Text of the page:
Heather O’Brien makes a living salvaging small boats and yachts in the waters near Fort Myers, Fla. Since Hurricane Ian, she has been busy.
On a typical weekend this time of year, Ms. O’Brien can get a dozen calls for help, mostly from locals who need a tow because their boat ran out of gas or their battery died. After Ian, she received more than 2,000 calls, many of a much more serious nature.
The Category 4 storm left boats and yachts of all sizes stuck between buildings or entangled in mangrove trees. Others were smashed into cars or stacked on top of each other like pickup sticks.
Mrs. O’Brien, general manager of Sea Tow Fort Myers, now methodically helps free these stranded and sunken vessels from land and sea, acting as part salvage, part psychologist to calm the nerves of emotional owners.
“I take the time to talk to everyone who calls to say, ‘I understand this is stressful,'” Ms. O’Brien says. “Be patient.”
Hurricane Ian is expected to set a record for boat losses, surpassing Superstorm Sandy, which in 2012 caused about $650 million in damage to about 65,000 boats, according to insurance, salvage and boating industry officials. The hurricane’s final toll likely won’t be known until after the months-long process of recovering the boats from where the storm deposited them, then either junking or repairing them.
Greg Smith, a Fort Myers resident, was looking for his 56-foot charter fishing boat the day after the hurricane and found it smashed into a vehicle across the street from where his marina used to be. “This guy came up and said, ‘This is your boat?'” recalled Mr. Smith. “I said, ‘Yes’. He said, ‘You’re sitting on my car.’ I said, ‘Well, I couldn’t help it’.”
Gene Johnson, who spends summers on his boat in Fort Myers, was at his main residence in White Bear Lake, Minn., when the storm hit. He watched a television news broadcast of a heavily damaged zone, his 63-foot yacht lying in the background. Its name, Forside, was clearly visible.
“It was shocking,” he said. “For my wife, it was a lot of tears.”
Both Messrs. Smith and Johnson said their boats are likely to be totaled and they do not plan to replace them. “It was not the way I wanted to retire,” said Mr. Smith.
Mrs. O’Brien said one of the hardest parts of the job is trying to reassure boat owners and persuade them to wait for professionals to salvage their boats, rather than accepting offers from amateurs. A mishandled job can do more damage to a boat than the storm.
“Some people use tractors. Some people put lines on trucks to pull it out of the yard,” she said. “They just want your $5,000 and then they want to move on to the next one.”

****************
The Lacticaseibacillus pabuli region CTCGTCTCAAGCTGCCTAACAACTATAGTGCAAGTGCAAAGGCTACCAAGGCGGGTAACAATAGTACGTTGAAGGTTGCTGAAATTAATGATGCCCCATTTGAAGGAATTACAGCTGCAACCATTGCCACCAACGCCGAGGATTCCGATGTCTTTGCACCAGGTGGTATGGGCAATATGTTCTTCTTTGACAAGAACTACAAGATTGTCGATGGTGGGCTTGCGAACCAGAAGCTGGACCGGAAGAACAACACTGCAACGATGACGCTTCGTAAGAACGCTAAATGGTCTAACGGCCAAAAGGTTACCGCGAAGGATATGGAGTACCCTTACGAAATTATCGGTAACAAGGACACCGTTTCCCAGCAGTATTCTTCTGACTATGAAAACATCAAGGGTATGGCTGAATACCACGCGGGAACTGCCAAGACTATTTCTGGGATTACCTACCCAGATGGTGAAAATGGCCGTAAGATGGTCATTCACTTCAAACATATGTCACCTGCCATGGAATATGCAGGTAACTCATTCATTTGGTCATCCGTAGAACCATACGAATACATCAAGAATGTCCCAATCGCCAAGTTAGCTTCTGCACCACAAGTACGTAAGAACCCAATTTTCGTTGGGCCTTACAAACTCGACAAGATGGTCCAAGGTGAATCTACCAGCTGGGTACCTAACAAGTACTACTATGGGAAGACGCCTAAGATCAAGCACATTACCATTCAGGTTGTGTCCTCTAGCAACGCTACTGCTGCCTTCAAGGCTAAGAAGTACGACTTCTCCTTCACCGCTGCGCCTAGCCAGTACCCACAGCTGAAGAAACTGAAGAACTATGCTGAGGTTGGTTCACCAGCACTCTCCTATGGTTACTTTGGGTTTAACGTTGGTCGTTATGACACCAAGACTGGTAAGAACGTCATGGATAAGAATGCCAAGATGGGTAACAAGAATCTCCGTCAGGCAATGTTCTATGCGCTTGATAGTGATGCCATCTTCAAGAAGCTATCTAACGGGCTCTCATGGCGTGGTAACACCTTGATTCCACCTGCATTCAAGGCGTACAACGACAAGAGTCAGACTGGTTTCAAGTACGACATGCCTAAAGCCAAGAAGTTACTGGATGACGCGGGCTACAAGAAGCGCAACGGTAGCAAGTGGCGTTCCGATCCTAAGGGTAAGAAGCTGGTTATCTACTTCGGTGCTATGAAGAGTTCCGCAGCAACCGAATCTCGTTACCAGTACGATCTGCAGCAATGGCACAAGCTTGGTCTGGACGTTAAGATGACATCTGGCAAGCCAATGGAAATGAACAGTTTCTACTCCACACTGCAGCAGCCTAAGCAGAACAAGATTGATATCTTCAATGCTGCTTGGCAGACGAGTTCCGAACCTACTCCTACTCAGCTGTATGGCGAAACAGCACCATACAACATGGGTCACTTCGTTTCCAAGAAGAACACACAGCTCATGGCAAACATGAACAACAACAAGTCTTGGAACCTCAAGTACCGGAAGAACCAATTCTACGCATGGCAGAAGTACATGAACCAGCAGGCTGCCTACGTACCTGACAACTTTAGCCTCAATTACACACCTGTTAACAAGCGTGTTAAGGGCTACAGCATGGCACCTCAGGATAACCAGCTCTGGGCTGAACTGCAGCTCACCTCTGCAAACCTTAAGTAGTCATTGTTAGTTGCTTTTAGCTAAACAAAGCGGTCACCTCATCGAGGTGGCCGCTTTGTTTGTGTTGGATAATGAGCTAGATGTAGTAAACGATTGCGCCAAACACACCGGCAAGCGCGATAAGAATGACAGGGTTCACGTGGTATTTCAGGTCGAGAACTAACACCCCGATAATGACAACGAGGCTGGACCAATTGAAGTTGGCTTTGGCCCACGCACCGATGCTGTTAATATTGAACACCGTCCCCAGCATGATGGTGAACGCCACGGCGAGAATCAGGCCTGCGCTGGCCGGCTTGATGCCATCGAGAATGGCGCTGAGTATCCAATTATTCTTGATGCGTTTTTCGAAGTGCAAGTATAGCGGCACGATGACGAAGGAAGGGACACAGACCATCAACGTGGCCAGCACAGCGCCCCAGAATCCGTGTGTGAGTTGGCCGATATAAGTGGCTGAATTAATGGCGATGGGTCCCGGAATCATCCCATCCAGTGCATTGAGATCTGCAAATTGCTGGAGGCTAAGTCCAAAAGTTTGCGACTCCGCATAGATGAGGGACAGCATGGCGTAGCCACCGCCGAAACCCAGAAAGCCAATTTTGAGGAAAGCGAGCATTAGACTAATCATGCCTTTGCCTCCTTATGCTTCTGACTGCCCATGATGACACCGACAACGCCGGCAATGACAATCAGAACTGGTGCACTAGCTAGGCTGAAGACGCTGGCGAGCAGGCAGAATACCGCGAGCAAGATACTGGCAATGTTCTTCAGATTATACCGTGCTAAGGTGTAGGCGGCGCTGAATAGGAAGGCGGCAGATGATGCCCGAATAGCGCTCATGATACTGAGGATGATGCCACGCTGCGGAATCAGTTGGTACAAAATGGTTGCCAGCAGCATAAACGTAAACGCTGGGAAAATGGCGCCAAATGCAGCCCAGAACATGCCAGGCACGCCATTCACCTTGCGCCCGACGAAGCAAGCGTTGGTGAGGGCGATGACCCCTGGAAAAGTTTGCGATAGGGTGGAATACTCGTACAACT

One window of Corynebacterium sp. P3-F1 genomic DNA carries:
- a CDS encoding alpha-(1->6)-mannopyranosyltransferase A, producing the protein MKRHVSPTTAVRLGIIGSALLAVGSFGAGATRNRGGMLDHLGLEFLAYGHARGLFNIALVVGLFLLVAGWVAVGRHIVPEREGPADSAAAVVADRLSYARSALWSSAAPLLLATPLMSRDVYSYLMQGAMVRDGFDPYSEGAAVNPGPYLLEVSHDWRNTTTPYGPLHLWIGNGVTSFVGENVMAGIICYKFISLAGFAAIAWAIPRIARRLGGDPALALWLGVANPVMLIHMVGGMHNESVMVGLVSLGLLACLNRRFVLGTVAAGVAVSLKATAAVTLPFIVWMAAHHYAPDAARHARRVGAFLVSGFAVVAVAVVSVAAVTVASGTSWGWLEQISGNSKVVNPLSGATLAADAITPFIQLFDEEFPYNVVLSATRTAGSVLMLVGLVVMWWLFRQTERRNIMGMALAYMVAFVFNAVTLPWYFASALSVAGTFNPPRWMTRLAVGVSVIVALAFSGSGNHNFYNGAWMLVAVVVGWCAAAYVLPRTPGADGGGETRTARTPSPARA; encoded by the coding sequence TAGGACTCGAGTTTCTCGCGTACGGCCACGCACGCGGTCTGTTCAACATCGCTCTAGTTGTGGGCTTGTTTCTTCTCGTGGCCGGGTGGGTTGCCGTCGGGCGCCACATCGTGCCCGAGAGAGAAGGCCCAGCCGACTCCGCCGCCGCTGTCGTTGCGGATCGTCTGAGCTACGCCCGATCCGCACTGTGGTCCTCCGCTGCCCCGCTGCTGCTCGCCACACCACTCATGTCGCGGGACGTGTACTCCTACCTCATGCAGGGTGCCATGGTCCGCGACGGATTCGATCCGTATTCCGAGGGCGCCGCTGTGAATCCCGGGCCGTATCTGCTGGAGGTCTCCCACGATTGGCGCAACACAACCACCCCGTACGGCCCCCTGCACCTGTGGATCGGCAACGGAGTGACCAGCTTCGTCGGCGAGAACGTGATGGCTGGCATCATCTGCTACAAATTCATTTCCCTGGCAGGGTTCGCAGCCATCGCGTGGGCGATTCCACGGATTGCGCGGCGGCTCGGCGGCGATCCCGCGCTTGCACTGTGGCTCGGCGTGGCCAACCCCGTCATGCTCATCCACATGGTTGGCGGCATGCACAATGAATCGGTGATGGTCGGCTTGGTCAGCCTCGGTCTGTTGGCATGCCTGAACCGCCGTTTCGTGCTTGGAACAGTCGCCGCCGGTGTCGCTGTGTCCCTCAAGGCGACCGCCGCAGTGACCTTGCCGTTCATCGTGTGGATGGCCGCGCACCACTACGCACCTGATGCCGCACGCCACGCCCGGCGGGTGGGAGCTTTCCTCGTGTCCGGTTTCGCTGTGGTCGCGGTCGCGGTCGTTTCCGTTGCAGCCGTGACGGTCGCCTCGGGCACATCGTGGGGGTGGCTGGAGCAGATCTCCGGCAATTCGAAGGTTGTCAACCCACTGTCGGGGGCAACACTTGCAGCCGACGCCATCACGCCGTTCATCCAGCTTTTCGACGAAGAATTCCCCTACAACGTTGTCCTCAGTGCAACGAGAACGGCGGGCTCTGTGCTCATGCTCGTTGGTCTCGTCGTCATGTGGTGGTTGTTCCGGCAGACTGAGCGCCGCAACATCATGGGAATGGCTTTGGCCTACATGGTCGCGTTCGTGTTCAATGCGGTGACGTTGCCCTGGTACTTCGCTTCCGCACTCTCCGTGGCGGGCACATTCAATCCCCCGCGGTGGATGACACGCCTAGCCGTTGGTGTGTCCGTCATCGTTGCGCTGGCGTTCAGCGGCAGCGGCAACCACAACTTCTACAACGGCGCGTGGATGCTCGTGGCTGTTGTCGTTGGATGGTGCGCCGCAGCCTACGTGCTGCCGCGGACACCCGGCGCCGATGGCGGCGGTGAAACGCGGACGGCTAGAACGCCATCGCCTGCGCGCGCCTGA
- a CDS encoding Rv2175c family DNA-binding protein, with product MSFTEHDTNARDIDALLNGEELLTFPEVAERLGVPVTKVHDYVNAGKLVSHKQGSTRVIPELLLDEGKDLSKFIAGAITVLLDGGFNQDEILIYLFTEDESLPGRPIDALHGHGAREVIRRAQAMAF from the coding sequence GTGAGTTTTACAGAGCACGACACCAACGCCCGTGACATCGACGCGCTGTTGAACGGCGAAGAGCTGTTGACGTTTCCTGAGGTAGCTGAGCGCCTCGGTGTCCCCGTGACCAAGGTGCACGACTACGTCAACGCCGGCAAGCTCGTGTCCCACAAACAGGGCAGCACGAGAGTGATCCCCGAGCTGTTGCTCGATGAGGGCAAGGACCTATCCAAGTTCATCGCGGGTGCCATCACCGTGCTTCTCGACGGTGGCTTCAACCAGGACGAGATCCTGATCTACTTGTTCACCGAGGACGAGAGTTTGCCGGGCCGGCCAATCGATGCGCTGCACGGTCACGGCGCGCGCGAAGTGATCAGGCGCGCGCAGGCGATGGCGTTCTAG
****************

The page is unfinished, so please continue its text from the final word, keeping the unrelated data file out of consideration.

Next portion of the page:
Still, much of the initial towing and sorting out has fallen to marine service companies like the one owned by Ms. O’Brien’s husband, Pat O’Brien. Trade tools include cranes, barges, airbags and winches to place boats on trailers or, if seaworthy, in the water for towing. Chainsaws are for when a vessel is beyond salvation and needs to fit into a dump truck.
The O’Briens’ business is one of 94 franchisees of Southold, NY-based Sea Tow Services International Inc., which operates at over 100 marinas nationwide. When major hurricanes hit, Sea Tow typically augments its operations in affected areas by moving teams from other regions.
Before Ian, the O’Briens never needed help from the parent company. They moved many of their lifeboats and recovery trailers to the family farm about 20 miles inland and lashed them to oak trees so they wouldn’t blow away.
The next morning they had no phone or internet service. The Fort Myers office was damaged, forcing them to work out of the yard. When Ms. O’Brien was finally able to get a signal, she called Sea Tow Services’ CEO, Joseph Frohnhoefer III.
“I take it you haven’t seen any of the aerial photos yet,” he told Mrs O’Brien when she remembered. “I’ll get you some help.”
Sea Tow crews have been out on the water since the day after the storm hit. With reinforcements from other Sea Tow franchises, it now has four crews working with tugs, barges, cranes, trailers and lift bags.
It has been slow. Hard-hit areas were closed to salvage for days. Many owners still do not know where their boats are. If Hurricane Ian is like other megastorms, a few vessels will never be found.
Sea Tow’s most difficult salvages have included pulling a 26-foot center console boat out of a commercial building in Fort Myers Beach. Crews used a crane to avoid further damage to the vessel and property, and lifted the boat onto the back of a trailer.
Other boats have been wedged into swimming pools. Cranes and trailers must be used to pull them out, with straps used by crews to turn the boats after they are lifted.
The sewer system in some of Florida’s hardest hit areas has been overwhelmed. Salvage crews from different companies must coordinate with each other to figure out the movement of barges and cranes to avoid traffic jams.
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Even tougher are yachts stuck in or on thickets of mangroves, which are protected trees in the state. “The boats are sitting in the middle of these trees, literally, and you have to climb in there” to figure out how to get them out, Ms. O’Brien.
Mrs. O’Brien, 36 years old, has lived in the Fort Myers area for nearly two decades. She worked in the property industry but switched to a job at Sea Tow when the property market was hit by the global financial crisis. The owner, a friend at the time, later became her husband.
The two haven’t been spending much time together lately. Mr. O’Brien spends her days with salvage crews, and she handles four phone lines that operate outside of a cell phone service.
“I won’t see you until it’s time to go to bed,” she said.
—Deborah Acosta contributed to this article.
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